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Old 05-17-2012, 08:42 AM   #81
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Not sure what they do the older egg laying birds when they are done.
After a year (or sometimes two, depending on the breed), commercial egg-layers, which really aren't good meat bird breeds (they're pretty scrawny meat-wise) are sold to processors of both soup/stock companies (Swanson's, Campbells', etc.) & pet food.
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Old 05-17-2012, 09:57 AM   #82
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After a year (or sometimes two, depending on the breed), commercial egg-layers, which really aren't good meat bird breeds (they're pretty scrawny meat-wise) are sold to processors of both soup/stock companies (Swanson's, Campbells', etc.) & pet food.

For some reason that just doesn't sit well with me.
Old, worn bird meat in soups.... lol. Oh well
guess I've eaten too much of it to worry about it now!
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Old 05-17-2012, 10:08 AM   #83
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Originally Posted by Bacardi1 View Post
After a year (or sometimes two, depending on the breed), commercial egg-layers, which really aren't good meat bird breeds (they're pretty scrawny meat-wise) are sold to processors of both soup/stock companies (Swanson's, Campbells', etc.) & pet food.
or they are sold as boiling fowl, these fowl are prized in Jewish household for the production of soup.The classic Coq au vin uses an old knackered cock or if you cant get a cock bacardi a boiling fowl is just as good.
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Old 05-17-2012, 11:16 AM   #84
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Originally Posted by jusnikki View Post
For some reason that just doesn't sit well with me.
Old, worn bird meat in soups.... lol. Oh well
guess I've eaten too much of it to worry about it now!
It's full of flavour, especially compared to young birds.
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Old 05-17-2012, 11:23 AM   #85
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It take time for flavor to develop in an animal's flesh. The chicken we buy in the markets in the US are barely a couple of months old. The faster they reach selling weight, the more money for the producer.

On the other hand, if you keep a chicken around for longer as an egg layer, it matures and its flesh develops flavor. On the other hand, the meat becomes tougher.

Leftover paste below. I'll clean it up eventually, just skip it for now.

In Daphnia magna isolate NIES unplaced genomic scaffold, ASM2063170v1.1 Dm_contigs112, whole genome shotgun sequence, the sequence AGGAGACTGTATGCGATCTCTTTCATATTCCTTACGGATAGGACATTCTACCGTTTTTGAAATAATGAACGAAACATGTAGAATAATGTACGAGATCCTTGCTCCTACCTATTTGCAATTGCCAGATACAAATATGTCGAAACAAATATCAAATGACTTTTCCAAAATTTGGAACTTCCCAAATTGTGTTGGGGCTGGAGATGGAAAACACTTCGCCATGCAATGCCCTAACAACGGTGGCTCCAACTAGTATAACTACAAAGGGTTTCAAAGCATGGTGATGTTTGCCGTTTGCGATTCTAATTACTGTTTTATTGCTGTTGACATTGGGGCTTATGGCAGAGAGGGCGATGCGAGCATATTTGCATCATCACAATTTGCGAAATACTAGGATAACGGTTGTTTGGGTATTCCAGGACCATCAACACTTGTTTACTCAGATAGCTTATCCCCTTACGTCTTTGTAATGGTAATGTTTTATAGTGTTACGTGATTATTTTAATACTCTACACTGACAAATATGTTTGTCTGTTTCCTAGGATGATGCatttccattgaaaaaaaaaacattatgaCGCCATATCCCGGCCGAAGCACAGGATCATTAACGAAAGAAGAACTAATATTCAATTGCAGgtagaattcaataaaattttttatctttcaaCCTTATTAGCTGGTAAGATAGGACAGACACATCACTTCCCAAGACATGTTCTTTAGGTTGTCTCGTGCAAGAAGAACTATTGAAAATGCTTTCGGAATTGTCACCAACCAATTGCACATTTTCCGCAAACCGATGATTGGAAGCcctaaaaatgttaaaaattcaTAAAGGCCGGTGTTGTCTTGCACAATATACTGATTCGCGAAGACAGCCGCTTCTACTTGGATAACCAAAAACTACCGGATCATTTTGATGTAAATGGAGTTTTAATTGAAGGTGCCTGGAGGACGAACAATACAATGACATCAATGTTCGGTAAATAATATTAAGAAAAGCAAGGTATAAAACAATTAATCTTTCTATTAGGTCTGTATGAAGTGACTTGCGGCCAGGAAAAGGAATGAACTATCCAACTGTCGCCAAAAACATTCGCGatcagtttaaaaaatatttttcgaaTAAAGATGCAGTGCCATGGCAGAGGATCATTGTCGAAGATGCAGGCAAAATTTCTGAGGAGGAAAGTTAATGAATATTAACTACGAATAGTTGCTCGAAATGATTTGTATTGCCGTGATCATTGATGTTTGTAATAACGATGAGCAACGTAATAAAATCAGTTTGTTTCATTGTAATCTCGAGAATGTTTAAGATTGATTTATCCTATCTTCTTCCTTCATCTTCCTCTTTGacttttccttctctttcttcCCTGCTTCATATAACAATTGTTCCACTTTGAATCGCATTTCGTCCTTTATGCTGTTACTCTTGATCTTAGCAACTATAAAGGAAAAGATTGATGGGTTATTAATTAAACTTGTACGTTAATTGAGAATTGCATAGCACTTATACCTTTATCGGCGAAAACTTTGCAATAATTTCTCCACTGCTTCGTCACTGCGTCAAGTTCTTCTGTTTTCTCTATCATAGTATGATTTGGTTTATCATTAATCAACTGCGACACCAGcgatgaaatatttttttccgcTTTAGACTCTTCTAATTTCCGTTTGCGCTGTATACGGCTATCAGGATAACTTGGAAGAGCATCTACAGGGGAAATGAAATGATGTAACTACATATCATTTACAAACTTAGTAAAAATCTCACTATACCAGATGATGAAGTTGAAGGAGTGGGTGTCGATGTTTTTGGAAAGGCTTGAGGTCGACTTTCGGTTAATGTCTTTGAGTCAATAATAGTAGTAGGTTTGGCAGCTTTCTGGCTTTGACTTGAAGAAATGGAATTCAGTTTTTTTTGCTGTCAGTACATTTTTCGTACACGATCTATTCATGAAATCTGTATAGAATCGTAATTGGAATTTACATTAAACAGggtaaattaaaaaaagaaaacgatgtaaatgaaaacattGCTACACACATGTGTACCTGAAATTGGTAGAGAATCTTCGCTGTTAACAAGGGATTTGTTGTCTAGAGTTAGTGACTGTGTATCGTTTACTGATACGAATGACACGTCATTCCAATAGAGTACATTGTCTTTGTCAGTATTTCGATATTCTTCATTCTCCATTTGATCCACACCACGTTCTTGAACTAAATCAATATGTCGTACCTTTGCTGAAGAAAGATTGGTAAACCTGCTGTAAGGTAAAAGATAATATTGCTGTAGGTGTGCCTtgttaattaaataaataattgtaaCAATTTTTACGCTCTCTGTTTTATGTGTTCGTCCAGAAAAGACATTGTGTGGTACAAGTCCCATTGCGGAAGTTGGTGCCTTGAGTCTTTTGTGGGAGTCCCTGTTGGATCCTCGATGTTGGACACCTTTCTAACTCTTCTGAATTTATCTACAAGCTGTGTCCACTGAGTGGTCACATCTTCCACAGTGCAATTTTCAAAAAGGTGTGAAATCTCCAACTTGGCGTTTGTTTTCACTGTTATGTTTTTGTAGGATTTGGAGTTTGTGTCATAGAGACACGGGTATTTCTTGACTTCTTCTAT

Traditionally, it's these older tougher birds that go into stews and soups. Long slow stewing or braising that deals with the toughness while you benefit from their flavor.
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Old 05-18-2012, 10:37 AM   #86
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For some reason that just doesn't sit well with me.
Old, worn bird meat in soups.... lol. Oh well
guess I've eaten too much of it to worry about it now!
Cross-my-heart-honest Jusnikki, "old worn bird meat" is absolutely PERFECT for soups, poultry stock, & stews. That's exactly what they were used for back when everyone raised some chickens out back, & today as well, now that raising chickens is making a serious comeback. The difference in flavor from making chicken soup from a young broiler/fryer & an old stewing hen or cockerel is amazing.
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Old 05-18-2012, 11:24 AM   #87
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I didn't realize that about older meat. So it marinates as ages huh?? LOL
Learn something new everyday....
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Old 05-18-2012, 11:42 AM   #88
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I'm sorry, but I fail to see the humor in this clip. I think it borders on cruelty. And it goes to show just how dumb some chickens or roosters can be. It kept coming back for more.
::shrug:: the bird keeps coming back, so she obviously isn't hurting him. Maybe he likes the feeling of flying- the way he comes running back reminds me of a kid who just got thrown into the pool running back yelling, "Do it again! Do it again!" lol
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Old 05-18-2012, 12:07 PM   #89
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At least couple times a year I make sure to get old chicken, or as they are calle din the store Soup Chicken, sounds much better, the flavor of that soup is so much better.
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Old 05-18-2012, 12:49 PM   #90
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At least couple times a year I make sure to get old chicken, or as they are calle din the store Soup Chicken, sounds much better, the flavor of that soup is so much better.
That's unusual. Around here, only one or two local market farms offer stewing hens. And at least one organic egg farmer sells old layers with some egg production left as ultimate stewers. Cheap, but you have to do your own slaughter.
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